Berkshire Health Systems - The region's leading provider of comprehensive health care services
Berkshire Medical Center Northern Berkshire Campus of BMC Fairview Hospital Berkshire VNA & Hospice Long Term Care
About Berkshire Health Systems BHS Locations Our Services Employment Opportunities Medical Education Physician Finder
Related Links

Diagnostic X-Ray

Diagnostic X Ray.jpg

What is an X-Ray and Fluoroscopy?
This is an imaging technique (low dose) that uses x-rays to obtain real-time moving images of the internal structures of a patient through the use of a fluoroscope. The fluoroscope consists of an x-ray source and fluorescent screen between which a patient is placed allowing the images to be recorded and played on a monitor, for live viewing by our board certified radiologists. There are many different types of Diagnostic Xray examinations, as detailed below. Your healthcare provider will make an arrangements with you and schedule your appointment if necessary. 

Registration for your Exam
A member of our Pre-Registration staff may call you to pre-register you for this appointment. If contacted, this will save you time on the day of your appointment. If you have any questions about your exam or if you wish to reschedule your exam, please call the Central Scheduling Department at  413-447-2451 and they will be happy to assist you. The Central Scheduling Department hours are Monday thru Friday from 7:30 am to 5:00 pm.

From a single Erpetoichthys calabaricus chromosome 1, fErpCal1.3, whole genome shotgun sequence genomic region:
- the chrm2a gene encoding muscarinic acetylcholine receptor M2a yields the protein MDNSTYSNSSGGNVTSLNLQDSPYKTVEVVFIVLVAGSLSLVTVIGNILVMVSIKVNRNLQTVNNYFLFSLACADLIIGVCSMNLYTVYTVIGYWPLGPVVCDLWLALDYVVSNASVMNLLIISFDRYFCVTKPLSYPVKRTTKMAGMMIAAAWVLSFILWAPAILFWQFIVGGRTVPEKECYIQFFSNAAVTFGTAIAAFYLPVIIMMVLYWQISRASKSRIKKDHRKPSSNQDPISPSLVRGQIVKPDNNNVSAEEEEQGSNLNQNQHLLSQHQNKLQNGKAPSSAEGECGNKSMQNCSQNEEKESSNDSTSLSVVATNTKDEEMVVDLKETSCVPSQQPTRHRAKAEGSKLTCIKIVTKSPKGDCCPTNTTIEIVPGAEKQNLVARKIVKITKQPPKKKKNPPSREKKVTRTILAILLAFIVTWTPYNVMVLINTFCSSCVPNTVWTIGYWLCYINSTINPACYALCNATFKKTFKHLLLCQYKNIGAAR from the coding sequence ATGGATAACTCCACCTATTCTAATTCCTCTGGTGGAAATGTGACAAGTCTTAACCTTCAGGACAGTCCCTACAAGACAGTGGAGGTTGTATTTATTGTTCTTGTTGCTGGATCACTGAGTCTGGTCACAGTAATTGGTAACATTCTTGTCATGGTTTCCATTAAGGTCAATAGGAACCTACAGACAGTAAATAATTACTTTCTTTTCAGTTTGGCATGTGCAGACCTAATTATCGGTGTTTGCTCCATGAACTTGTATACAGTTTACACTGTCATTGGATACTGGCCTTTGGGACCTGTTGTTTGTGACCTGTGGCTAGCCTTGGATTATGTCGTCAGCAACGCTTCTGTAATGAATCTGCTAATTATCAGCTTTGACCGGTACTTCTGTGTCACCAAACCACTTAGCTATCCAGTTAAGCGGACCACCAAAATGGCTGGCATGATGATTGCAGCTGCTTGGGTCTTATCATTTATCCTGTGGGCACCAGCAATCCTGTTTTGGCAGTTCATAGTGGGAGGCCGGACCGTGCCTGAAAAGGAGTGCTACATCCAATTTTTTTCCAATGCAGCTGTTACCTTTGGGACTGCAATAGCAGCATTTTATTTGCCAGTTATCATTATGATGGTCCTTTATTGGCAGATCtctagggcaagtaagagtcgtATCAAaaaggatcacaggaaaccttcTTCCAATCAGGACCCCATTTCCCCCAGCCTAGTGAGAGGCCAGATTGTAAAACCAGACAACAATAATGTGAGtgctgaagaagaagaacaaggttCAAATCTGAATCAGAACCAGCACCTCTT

If you would like to have an English language interpreter at the time of your appointment, please inform us at the time you book your appointment or call the Central Scheduling Department to arrange for one.

Diagnostic X-Ray Exams:

MRI Arthrogram/ Steroid Arthrogram:  is a diagnostic procedure that uses contrast dye injected into a specific ordered body part. The procedure is done under x-ray guidance and is used to commonly diagnosis or treat the specific indicated body part. Depending on which exam is ordered the patient will either have steroids or MRI contrast injected into the joint. MRI arthrograms are immediately followed by an MRI of the indicated part. Patients should discontinue blood thinners 5-7 days prior to exam, unless instructed otherwise by attending physician. Arthrogram procedures take approximately 30-40 minutes. 

Esophogram (Barium Swallow):  is a diagnostic exam performed under x-ray guidance while drinking liquid barium to assess for heartburn, gastric reflux, aspiration, or dysphagia. This procedure is done with the patient positioned in both upright and laying down positions. Patients are required to be NPO (nothing by mouth) 8 hours prior to exam. When exam is completed patients are encouraged to drink extra fluids and to resume normal medications and diet. Stool may also appear chalky (white) in appearance which is normal. Approximate length of exam is 15-20 minutes.